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Between the pages of the spectrum

Autism is interpreted and understood in so many ways, some backed by evidence, and some by popular belief.

Published: 03rd August 2021 06:50 AM  |   Last Updated: 03rd August 2021 06:50 AM   |  A+A-

Express News Service

CHENNAI: ‘Our country has one of the largest populations of autistic people in the world… One in 100 children in India under the age of 10 has autism, which adds up to a non-inconsiderable number of 14 million (and growing) Indian citizens on the spectrum. For a population this size, barring a smattering of handbooks, manuals and other resources, there is little material on autism written from an Indian perspective’, writes Merry Barua, founder and direction of Action for Autism (AFA), India, in her powerful foreword for A World of Difference:

The Ultimate Autism Handbook for Mindful Parenting, setting the tone for the book’s narrative. The latest addition to the body of Indian publications (albeit slim) on autism, penned by Board Certified Behaviour Analysts (BCBA) Gita Srikanth and Swati Narayan, takes the form of a handbook and endeavours to guide parents about the spectrum, its many faces, forms and function. “Parents are the change-makers, they are the first and best interventionists and we believe that they are equal partners in providing therapy for the child. Our approach believes in empowering parents to make a world of difference!” say the duo. Excerpts follow:
 
The larger vision of the book is to bridge speculations from facts about autism. How do you think the spectrum disorder has so far been understood?
The vision of the book has been to present autism spectrum disorder factually. Autism is interpreted and understood in so many ways, some backed by evidence, and some by popular belief. When a child receives a diagnosis of autism, families naturally go through the challenges of accepting that their child may be different. In our experience, mothers often blame themselves for possibly causing the autism by letting the child watch TV, or going back to work, leaving the child with a caregiver. We do want families to know that as we understand autism now, a child is born with it and it becomes evident only around 18 months of age. Autism is life-long and cannot be cured or set right in a few years as is believed sometimes. The sooner the family accepts that, the faster they move towards acceptance. Not all children with autism have savant skills, as is popularly believed. There is no standard intervention mix that every child will benefit from. Every child with autism is different and their needs have to be taken into account in deciding on interventions.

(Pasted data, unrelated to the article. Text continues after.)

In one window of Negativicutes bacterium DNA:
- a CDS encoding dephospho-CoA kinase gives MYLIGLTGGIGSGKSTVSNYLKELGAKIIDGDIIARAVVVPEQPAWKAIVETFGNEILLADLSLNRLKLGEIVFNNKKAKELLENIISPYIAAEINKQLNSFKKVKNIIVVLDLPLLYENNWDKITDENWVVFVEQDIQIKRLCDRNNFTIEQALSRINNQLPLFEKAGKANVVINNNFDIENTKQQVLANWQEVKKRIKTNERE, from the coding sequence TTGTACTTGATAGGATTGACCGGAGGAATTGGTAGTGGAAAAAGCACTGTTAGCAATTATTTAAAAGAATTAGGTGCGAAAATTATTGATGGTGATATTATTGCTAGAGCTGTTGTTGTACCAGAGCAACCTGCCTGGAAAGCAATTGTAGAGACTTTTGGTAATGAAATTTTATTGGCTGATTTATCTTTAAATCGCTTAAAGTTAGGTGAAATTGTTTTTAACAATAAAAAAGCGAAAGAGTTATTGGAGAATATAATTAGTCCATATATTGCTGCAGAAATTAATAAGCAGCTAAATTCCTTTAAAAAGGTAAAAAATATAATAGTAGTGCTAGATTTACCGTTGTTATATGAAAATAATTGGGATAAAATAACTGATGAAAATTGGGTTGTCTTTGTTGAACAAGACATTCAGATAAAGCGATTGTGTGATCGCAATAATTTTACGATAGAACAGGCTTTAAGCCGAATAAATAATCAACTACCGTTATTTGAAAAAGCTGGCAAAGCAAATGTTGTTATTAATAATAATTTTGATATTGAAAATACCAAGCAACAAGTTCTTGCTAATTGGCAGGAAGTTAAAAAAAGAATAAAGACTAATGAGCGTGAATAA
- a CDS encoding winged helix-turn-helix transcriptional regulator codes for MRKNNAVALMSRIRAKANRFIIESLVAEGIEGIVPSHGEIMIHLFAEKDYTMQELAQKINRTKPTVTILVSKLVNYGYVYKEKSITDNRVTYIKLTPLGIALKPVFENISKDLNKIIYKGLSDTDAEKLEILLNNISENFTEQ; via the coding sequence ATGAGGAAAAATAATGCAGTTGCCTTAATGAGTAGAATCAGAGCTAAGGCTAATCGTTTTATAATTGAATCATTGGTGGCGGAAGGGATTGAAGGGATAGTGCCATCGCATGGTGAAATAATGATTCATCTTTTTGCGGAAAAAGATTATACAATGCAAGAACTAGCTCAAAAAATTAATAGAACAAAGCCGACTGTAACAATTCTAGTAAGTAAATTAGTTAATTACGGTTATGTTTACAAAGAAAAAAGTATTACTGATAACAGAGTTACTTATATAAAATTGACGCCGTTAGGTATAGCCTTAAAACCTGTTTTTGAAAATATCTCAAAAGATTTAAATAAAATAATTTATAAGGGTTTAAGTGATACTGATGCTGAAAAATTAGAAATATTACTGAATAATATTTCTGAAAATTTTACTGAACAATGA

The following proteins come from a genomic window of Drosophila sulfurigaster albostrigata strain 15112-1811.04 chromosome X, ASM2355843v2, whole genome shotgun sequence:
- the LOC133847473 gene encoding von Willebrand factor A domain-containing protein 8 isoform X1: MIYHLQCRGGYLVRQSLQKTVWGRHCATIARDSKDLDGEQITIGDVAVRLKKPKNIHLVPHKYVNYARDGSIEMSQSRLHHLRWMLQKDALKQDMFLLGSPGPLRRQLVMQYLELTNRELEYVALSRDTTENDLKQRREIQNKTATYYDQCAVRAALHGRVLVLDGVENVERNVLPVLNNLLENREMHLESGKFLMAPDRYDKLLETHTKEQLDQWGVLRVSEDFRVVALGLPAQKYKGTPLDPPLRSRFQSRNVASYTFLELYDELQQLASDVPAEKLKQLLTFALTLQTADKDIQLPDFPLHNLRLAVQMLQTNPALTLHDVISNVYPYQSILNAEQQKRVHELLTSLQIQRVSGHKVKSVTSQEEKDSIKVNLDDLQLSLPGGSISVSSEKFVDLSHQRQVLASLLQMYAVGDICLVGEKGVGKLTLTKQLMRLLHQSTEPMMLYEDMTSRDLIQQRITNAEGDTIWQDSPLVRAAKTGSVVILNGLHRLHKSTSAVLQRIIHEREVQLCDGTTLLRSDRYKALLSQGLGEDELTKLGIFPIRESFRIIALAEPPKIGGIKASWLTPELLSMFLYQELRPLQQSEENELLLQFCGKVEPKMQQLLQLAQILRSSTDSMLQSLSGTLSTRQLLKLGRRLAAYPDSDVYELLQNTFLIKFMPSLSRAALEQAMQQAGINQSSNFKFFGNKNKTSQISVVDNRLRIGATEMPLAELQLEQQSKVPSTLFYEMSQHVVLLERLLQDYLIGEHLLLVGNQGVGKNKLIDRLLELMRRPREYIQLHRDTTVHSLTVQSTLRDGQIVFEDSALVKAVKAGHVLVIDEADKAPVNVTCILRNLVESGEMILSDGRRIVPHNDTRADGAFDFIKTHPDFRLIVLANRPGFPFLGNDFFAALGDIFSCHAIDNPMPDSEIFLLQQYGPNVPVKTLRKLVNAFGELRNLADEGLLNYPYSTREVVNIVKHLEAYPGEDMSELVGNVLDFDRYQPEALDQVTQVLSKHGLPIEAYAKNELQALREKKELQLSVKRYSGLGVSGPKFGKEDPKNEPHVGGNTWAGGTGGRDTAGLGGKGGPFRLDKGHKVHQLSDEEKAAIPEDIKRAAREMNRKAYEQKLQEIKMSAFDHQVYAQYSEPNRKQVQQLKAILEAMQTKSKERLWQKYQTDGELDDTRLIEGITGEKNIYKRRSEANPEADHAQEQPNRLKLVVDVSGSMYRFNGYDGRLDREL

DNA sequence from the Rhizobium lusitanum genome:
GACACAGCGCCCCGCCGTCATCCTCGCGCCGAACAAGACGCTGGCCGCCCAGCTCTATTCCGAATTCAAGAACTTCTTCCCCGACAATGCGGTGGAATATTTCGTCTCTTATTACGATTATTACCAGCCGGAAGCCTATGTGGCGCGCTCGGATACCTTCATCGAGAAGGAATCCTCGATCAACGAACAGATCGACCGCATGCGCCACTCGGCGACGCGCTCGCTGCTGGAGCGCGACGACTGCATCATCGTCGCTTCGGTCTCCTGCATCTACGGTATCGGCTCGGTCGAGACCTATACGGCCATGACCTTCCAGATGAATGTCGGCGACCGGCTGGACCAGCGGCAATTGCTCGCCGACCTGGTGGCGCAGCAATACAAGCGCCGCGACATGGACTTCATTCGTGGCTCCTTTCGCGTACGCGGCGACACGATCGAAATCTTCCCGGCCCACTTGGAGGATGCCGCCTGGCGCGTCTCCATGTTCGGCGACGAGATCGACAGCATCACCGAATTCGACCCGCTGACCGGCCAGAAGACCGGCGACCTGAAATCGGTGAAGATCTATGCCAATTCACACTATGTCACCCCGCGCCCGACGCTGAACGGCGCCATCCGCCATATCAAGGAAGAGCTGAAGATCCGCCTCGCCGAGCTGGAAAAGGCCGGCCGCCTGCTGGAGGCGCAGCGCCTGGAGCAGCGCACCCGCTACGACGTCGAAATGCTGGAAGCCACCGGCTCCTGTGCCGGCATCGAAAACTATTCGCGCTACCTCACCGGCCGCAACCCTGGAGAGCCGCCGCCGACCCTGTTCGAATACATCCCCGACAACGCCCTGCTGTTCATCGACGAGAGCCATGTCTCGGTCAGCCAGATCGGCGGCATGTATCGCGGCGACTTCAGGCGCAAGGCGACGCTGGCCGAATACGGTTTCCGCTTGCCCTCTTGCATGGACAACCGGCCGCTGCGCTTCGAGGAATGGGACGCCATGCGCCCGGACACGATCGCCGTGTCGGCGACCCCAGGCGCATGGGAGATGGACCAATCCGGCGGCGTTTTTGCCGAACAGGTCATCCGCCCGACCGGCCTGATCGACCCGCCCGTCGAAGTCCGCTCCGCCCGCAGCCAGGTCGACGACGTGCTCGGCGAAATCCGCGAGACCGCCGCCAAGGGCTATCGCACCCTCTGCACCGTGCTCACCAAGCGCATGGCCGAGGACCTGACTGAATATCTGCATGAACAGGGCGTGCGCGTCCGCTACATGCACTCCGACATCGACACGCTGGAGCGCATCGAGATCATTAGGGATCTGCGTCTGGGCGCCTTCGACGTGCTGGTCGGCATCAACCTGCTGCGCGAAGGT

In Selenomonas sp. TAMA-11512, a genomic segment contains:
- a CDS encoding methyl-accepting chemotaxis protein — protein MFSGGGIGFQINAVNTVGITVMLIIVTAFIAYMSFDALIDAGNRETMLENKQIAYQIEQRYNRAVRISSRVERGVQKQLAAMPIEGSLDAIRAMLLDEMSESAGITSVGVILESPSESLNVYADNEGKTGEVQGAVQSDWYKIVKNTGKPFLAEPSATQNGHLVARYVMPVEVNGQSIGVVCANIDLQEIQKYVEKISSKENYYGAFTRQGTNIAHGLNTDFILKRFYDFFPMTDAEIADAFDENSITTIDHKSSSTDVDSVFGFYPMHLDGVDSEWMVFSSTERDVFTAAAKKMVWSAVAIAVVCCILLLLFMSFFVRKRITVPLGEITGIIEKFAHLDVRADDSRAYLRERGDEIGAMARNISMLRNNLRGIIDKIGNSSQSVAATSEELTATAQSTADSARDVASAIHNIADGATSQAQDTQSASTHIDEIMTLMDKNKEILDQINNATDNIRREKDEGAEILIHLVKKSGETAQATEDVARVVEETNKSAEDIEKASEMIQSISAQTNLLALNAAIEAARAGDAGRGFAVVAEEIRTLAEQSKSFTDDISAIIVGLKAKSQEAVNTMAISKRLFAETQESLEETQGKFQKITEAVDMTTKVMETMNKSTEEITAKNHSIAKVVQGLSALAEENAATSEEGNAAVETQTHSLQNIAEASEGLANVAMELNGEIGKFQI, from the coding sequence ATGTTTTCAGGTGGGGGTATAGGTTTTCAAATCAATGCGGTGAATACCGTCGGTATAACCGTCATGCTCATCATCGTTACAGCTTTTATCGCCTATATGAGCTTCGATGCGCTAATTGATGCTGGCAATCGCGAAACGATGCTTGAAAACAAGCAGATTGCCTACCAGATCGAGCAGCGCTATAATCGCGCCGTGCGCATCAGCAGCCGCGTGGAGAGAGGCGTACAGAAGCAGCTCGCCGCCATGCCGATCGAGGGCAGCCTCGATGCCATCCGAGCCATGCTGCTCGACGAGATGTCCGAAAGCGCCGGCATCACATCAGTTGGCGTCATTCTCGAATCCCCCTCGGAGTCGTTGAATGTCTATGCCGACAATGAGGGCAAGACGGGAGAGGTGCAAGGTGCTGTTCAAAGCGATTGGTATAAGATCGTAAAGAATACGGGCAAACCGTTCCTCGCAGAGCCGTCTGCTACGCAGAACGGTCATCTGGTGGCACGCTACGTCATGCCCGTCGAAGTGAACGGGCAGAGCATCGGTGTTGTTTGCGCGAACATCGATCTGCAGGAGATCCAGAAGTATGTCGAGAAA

How did you tap on your observations and experiences to create this handbook?
Every family that we interacted with, in the past 20 years, has been a learning experience. Everyone comes in with their perception, attitude and understanding of the child, with their expectations for their child and with their priorities for interventions. But, over the years, we have seen common threads in every conversation which made us realise that beneath these differences, the concerns and questions that families have for their children are similar. There is only so much a parent can take in at one go and then there are questions that keep cropping up as they interact with the child. This book attempts to answer all the questions and worries that a family may have when they have a child with autism.
 
What were the challenges involved during the process?
Through the case studies and our interactions with families, we wanted to weave in the narrative of the need for quality, evidence-based services. The challenge lay in simplifying the basic behavioural principles, so families are not overwhelmed by definitions and technical terms. The challenge lay in demonstrating that they can start applying the principles with their children for teaching and behaviour management. Co-authoring simplified the process of bringing everything we wanted to convey to the table and being able to pick what was relevant and important in the narrative. It helps that we work together and share a perspective.
 
Why do you think there’s been a dearth of quality literature on autism? 
Very little has been documented and even less in the realm of scientific procedures for autism intervention. Applied Behavior Analysis itself was only available less than 20 years ago and largely limited to some metros. We believe that this is a space with a lot of potential, and we need professionals to actively contribute to this knowledge base.



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